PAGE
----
Are Marshall Amps Getting Worse? One ’Disappointing’ Issue With Flagship Model Exposed

Jason Tong of Headfirst Amplification spoke up on one of the problems he noticed with Marshall’s 2203X guitar amplifier head. After getting his hands on one of these amps, which was manufactured in 2023, Jason took to his company’s YouTube channel to share his findings, addressing low-quality components which was causing a noticeable hum when turned on.

“This is a video that I didn’t think I’d be making,” the amp builder said while holding this new reissue of the legendary JCM800 model. “This was bought straight from a store here in Australia,” he pointed out.

“Now, I’ve modded this amp, it’s come up fine, sounds great. But what I was totally blown away by were the transformers. I first noticed it when I powered this thing up. And I noticed a hum — a high-pitched 1 kilohertz hum coming from the power transformer.” You can check out the section where Jason shows this issue in the player below at around one minute and eight seconds.

What Marshall is not telling you! I can’t believe they did this!!

The matter that Jason pointed out seems to have happened in the wake of Marshall’s change of ownership. Earlier this year, the UK-based company was sold to Swedish-based Zound Industries — a move that some of the Marshall fans watched closely.

“We can see that is not normal behavior,” Jason said, adding that it’s “not the kind of thing you would expect from a brand-new amplifier.” He also pointed out that these amps cost $3500 in the United States, questioning whether the price is worth it if potential buyers would be encountering such issues.

A closer inspection revealed transformers that he isn’t used to seeing in high-end Marshall amplifiers. “These are Vietnamese-made transformers. Now, I’ve got nothing against Vietnam. I’ve got nothing against manufacturing in a place like Vietnam. However, this is a JCM800 reissue 2203X, $3,500, which, for all time, has had Dagnall-made transformers.”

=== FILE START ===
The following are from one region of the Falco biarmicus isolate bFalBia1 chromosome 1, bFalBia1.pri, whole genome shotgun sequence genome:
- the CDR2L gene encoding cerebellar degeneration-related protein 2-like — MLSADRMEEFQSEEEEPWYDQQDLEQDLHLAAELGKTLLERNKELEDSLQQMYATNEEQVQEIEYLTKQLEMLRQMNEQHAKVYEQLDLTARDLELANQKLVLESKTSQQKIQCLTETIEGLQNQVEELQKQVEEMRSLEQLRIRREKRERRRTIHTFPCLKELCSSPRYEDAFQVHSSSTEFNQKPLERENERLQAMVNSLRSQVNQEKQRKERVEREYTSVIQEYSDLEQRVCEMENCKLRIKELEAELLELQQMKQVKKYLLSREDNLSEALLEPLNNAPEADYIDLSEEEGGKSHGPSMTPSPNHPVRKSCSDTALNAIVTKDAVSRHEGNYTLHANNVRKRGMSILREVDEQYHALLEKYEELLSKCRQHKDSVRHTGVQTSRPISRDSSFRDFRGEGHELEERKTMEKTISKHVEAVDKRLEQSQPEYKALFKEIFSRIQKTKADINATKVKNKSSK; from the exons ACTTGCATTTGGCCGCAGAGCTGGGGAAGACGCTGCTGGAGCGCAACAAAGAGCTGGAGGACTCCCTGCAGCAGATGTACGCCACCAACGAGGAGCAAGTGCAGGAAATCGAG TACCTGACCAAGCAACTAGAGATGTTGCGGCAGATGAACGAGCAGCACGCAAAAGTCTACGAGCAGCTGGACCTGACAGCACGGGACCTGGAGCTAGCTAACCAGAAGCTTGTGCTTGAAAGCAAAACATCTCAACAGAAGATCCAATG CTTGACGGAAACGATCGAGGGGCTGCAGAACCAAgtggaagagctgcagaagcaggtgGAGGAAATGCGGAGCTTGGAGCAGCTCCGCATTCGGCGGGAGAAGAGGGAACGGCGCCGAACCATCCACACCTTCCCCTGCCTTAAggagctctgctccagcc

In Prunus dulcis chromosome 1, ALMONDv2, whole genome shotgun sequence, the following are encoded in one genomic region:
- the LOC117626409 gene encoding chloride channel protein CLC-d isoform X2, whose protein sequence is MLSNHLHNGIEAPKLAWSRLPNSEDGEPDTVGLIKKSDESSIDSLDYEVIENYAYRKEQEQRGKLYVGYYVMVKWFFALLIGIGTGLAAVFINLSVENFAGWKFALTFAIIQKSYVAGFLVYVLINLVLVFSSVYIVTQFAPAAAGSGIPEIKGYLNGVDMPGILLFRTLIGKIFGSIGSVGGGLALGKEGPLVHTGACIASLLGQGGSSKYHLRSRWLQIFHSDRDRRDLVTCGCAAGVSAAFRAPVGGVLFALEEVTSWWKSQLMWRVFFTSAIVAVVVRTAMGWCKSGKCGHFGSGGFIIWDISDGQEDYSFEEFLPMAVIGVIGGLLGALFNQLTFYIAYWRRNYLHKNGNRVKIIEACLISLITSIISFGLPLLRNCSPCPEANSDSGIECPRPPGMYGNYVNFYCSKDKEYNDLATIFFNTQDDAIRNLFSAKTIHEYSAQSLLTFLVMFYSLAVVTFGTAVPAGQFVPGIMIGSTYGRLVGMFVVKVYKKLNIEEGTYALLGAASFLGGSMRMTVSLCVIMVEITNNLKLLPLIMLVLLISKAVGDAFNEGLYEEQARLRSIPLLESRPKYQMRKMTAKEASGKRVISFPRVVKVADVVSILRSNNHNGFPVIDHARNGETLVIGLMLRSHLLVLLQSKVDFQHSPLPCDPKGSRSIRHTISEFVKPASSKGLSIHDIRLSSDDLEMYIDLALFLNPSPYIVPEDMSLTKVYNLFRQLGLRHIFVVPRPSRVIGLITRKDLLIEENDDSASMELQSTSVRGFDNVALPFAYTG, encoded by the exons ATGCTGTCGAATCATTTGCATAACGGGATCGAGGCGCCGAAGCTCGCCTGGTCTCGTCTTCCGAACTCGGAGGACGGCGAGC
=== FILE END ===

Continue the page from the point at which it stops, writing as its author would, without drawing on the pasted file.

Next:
In case you’re not familiar, Dagnall Electronics is a United Kingdom-based company that manufactures electronic components and they’re famous for their power transformers used in both instrument and hi-fi amplification. Their manufacturing has moved to Malta, as Jason added, but they’re still famous for their quality components.


“The Dagnall transformers that we know and love have featured on these Marshall amps for decades. So Marshall have changed them.”

Getting more into this issue, he gave a bit of a guide to recognizing the difference between Dagnall and overseas transformers. “One of the things that gave it away was the stickers on these transformers. They have a designation of ‘MAV’ on them. ‘MAV’ means ‘Marshall Vietnam.'”

As he further examined the problem, Jason found out that this seems to be the case with more recent 2203X amplifier heads. “I have another 2203X here,” Jason added, revealing that this one was made around 2017. Looking into transformers on this older amp head, he said:

“The thing that you would notice if you look carefully the way the bell-end caps are bolted to the transformer, to the laminations — they’re bolted through the middle. Some transformers have them bolted at the corners. Dagnall never did that.”

“You also want to pay attention and make note of the model numbers because they match,” he also added. “These Dagnall-made have been swapped out with the Vietnamese transformers. But Marshall have retained the same part codes. So, on the output transformer, it’s TXOP-00032. The power transformer is TXMA-00152.”

For more details on this, make sure to check out the full video embedded above in the article. In conclusion, Jason questioned whether Marshall’s decision to do this was justified. He said:

“So is this really a scandal? I don’t know. I think so. I was blown away, like, shocked that Marshall with one of their flagship vintage reissue amps — which everyone would assume are still ‘made’ in the UK at head office factory.”

Marshall jcm800 2203x

“They’ve swapped these transformers out. As I said, I don’t really care where they get these manufactured. However, I think keeping the price point the same and not informing the market that this was happening — I think it’s disappointing and probably says a lot about what’s happening in the company and what’s happening to Marshall in the wake of the sale to their new owners.”

“And this has been done not because they sound better. This has been done because these are cheaper.”

Recently, the new Marshall CEO, Jeremy De Maillard, spoke with The Times, addressing some of the concerns that the manufacturing was going to be moved outside of the UK. He explaind:

“A lot of times, these acquisitions [involve] cost-cutting. Here, it’s completely complementary, there’s almost no overlap and where there is, it’s something we need to grow.”

Marshall JCM800 2203 Reissue | The King Of All? |

“Manufacturing is the heartbeat of the company. When you walk through [Bletchley], you see people who have been here for 35 years. The craftsmanship is so nice and so powerful. We need to do more here to enhance the legacy.”

Photo: Jaakonam (MarshallStack Slayer)


  • David Slavkovic

    David always planned for music to be nothing more than a hobby. However, after a short career as an agricultural engineer he ended up news editor at KillerGuitarRigs, senior editor at, as well as a freelance contributor to online magazines such as GuitaristNextdoor.